Why PaaS is the New Black


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I had very interesting conversations and strategy sessions with my clients lately, and noticed peculiar things in the market as well — all of them around the same issue: Platforms.

No, I am not talking about the shoes of the 1970s we loved so much, I am talking about the intermediate layer of the cloud model – Platforms used to deploy applications.

I wrote about Chatter back in November, and Genesys couple of weeks ago — and in both I expressed my firm belief that Platforms are going to be the issue that defines the cloud in the next few years.  I also wrote about the cloud as being more than simply SaaS (Software as a Service) applications in my 2010 “predictions”.  I truly believe this is going to be the issue that will define the next generation of enterprise applications (this whole SCRM v CRM v Enterprise 2.0 v Social Business has limited future — and even If I am wrong, they still need a platform to run on, right?).

Here is where I stand on this, an unedited version of my brain right now (careful, may scare you).

There are three layers to the cloud: IaaS (infrastructure), PaaS (platform), and SaaS (applications).  They all ride on a universally known and publicly available network — they need it to exist (note: thus the impossibility of the “private cloud” — sorry, pet peeve).  This network is controlled by — well, let’s face it Cisco and a couple of others that have some products here and there.  OK, mostly Cisco.  This “Mostly Cisco Network” supports the infrastructure layer which essentially handles the communications between the network and the platform, while providing some services (authentication, security, encryption, integration and links to database and legacy systems, and common protocols among others).

Right on top of the infrastructure is where the platforms live also interacting with the layer above: the applications.  The platform is the management layer that connects the infrastructure with the logic and presentation layers provided by the applications.  Here is where something like a community, a knowledge-base, and a rules engine (as examples) would exist in a cloud environment.  Platforms provide an answer to the application on whatever information they needed, with the infrastructure and network supporting them.

Finally, the applications – the stuff that truly, honestly is the easiest of the three (complexity decreases as you climb the three layers of the cloud – or the seven layers of the OSI model in which it is modeled).  As I used to say about survey software, anyone with a garage and a couple of weekends can build a cloud applications (as long as they have the platform and the infrastructure in place — otherwise is not a “cloud application”).  Maybe more than a couple of weekends, but you get the idea..

This brings me back to my original point that platform solutions seem are emerging.  A platform is what would make a call center (OK, contact center and we can accommodate several channels) flexible, dynamic, and able to add a new channel (say, like Social Channels) with relative ease.  The social networks we talk about so much are all platforms (yes, Twitter, Facebook, Communities, etc.).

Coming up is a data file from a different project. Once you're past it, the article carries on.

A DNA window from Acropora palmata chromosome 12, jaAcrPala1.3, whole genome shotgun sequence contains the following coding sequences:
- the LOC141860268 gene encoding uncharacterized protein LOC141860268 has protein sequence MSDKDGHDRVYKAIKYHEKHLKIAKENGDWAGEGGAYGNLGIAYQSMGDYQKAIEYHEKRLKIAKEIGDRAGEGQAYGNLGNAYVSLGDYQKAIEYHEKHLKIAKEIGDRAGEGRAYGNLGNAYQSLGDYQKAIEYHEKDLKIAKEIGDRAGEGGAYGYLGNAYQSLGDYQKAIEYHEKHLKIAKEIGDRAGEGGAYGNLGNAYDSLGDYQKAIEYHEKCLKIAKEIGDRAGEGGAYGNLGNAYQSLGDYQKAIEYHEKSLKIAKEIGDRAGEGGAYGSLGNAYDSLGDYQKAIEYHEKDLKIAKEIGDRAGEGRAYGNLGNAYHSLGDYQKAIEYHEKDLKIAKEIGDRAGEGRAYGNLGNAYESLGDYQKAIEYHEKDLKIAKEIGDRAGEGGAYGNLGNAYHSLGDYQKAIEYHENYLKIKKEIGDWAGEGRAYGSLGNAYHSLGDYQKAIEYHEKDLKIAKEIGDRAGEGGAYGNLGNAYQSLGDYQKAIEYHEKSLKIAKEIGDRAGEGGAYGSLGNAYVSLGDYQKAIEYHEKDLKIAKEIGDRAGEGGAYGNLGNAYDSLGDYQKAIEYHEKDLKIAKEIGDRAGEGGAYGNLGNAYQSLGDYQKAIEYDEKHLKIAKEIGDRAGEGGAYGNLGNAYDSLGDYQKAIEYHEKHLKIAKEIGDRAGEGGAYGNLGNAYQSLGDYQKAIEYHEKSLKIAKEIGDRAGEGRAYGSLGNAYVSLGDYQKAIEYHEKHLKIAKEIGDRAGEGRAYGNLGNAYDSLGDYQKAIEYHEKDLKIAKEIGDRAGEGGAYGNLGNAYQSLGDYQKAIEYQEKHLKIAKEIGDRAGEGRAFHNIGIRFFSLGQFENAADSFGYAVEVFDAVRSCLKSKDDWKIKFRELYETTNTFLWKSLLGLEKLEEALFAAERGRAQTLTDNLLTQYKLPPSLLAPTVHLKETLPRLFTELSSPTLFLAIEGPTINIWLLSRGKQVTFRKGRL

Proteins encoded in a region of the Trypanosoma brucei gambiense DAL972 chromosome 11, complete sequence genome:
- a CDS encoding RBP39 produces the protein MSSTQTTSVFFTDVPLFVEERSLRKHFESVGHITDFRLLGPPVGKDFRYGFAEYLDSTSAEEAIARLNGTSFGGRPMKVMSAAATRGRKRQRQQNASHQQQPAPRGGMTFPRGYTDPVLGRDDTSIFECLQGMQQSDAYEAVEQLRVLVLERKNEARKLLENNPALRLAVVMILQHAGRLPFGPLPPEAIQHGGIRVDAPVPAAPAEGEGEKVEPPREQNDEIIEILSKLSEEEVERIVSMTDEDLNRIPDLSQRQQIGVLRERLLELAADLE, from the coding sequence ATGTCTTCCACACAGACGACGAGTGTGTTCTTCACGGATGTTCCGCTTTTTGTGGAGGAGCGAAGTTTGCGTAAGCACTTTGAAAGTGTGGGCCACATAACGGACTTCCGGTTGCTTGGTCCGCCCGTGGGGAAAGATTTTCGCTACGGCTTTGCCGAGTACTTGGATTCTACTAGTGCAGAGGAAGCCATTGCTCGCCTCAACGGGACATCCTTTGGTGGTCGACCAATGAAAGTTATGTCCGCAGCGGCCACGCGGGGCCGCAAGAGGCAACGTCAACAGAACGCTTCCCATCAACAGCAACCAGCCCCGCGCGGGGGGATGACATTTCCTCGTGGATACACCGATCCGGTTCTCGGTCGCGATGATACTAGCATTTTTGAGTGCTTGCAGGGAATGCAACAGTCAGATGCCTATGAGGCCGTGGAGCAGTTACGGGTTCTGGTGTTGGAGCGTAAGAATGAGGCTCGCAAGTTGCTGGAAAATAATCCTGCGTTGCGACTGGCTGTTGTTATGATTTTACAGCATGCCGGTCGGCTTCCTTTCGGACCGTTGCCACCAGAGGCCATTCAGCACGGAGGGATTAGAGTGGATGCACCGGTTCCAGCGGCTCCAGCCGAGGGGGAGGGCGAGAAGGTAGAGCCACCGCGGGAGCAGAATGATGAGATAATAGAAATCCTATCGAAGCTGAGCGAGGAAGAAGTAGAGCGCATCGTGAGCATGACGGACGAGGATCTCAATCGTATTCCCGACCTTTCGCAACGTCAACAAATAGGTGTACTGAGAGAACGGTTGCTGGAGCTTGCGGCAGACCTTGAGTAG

Why am I bringing this up?

I am sensing a rising problem: interconnecting the platforms.  While ideally and in theory this would be handled by the cloud as long as the platforms support an underlying infrastructure, this is not the driving force for the design of new platforms.  I am seeing platforms that MAY be open and easy to leverage and integrate, but with zero effort spent in trying to figure out how these platforms can and should work with each other.  I am seeing half-baked efforts at platforms that don’t consider integration with infrastructure and other platforms as vital. This is not only bad, it makes the platforms not cloud-compliant and thus not very useful in the long-run.

I am trying to make sure that the new platforms are indeed open, integration-ready, and cloud-compliant.  I want to raise the flag early on so we can actually leverage them, and make application development easier while making the problems they solve more complex.  I want to make sure that this time around the cloud actually has staying power since my poor heart cannot take another CORBA-style disappointment.

Got it?

What do you think?  Am I asking too much? Is the cloud even possible? Are platforms going to be the big thing for 2010?  Would love to hear your thoughts on this…

Republished with author's permission from original post.

Esteban Kolsky
ThinkJar, LLC
Esteban Kolsky is the founder of CRM intelligence & strategy where he works with vendors to create go-to market strategies for Customer Service and CRM and with end-users leveraging his results-driven, dynamic Customer Experience Management methodology to earn and retain loyal customers. Previously he was a well-known Gartner analyst and created a strategic consulting practice at eVergance.


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